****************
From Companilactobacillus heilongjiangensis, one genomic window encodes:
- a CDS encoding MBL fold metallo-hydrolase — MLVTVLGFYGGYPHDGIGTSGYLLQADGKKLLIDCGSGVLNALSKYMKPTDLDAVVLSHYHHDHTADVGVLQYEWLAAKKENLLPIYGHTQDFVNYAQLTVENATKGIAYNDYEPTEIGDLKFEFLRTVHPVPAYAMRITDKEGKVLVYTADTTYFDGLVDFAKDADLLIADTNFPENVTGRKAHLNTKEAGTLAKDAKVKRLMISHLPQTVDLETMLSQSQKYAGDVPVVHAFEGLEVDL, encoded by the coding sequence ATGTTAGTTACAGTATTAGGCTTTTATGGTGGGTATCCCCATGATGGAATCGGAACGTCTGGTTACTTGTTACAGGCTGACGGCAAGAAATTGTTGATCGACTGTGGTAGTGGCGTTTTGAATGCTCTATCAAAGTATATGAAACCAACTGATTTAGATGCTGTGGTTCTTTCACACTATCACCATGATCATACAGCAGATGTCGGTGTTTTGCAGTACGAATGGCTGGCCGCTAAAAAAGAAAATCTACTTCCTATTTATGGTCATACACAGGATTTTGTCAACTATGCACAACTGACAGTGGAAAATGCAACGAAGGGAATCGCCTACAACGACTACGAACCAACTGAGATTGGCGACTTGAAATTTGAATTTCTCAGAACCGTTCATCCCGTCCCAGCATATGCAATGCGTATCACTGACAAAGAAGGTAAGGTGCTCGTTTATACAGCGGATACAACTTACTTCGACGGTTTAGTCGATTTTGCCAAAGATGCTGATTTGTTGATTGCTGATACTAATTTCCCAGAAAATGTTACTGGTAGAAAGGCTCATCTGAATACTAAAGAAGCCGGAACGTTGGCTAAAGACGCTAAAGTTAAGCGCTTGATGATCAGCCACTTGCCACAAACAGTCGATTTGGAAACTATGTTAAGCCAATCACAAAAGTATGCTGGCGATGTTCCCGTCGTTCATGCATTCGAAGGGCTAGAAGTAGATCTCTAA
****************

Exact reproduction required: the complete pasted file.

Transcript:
From Companilactobacillus heilongjiangensis, one genomic window encodes:
- a CDS encoding MBL fold metallo-hydrolase — MLVTVLGFYGGYPHDGIGTSGYLLQADGKKLLIDCGSGVLNALSKYMKPTDLDAVVLSHYHHDHTADVGVLQYEWLAAKKENLLPIYGHTQDFVNYAQLTVENATKGIAYNDYEPTEIGDLKFEFLRTVHPVPAYAMRITDKEGKVLVYTADTTYFDGLVDFAKDADLLIADTNFPENVTGRKAHLNTKEAGTLAKDAKVKRLMISHLPQTVDLETMLSQSQKYAGDVPVVHAFEGLEVDL, encoded by the coding sequence ATGTTAGTTACAGTATTAGGCTTTTATGGTGGGTATCCCCATGATGGAATCGGAACGTCTGGTTACTTGTTACAGGCTGACGGCAAGAAATTGTTGATCGACTGTGGTAGTGGCGTTTTGAATGCTCTATCAAAGTATATGAAACCAACTGATTTAGATGCTGTGGTTCTTTCACACTATCACCATGATCATACAGCAGATGTCGGTGTTTTGCAGTACGAATGGCTGGCCGCTAAAAAAGAAAATCTACTTCCTATTTATGGTCATACACAGGATTTTGTCAACTATGCACAACTGACAGTGGAAAATGCAACGAAGGGAATCGCCTACAACGACTACGAACCAACTGAGATTGGCGACTTGAAATTTGAATTTCTCAGAACCGTTCATCCCGTCCCAGCATATGCAATGCGTATCACTGACAAAGAAGGTAAGGTGCTCGTTTATACAGCGGATACAACTTACTTCGACGGTTTAGTCGATTTTGCCAAAGATGCTGATTTGTTGATTGCTGATACTAATTTCCCAGAAAATGTTACTGGTAGAAAGGCTCATCTGAATACTAAAGAAGCCGGAACGTTGGCTAAAGACGCTAAAGTTAAGCGCTTGATGATCAGCCACTTGCCACAAACAGTCGATTTGGAAACTATGTTAAGCCAATCACAAAAGTATGCTGGCGATGTTCCCGTCGTTCATGCATTCGAAGGGCTAGAAGTAGATCTCTAA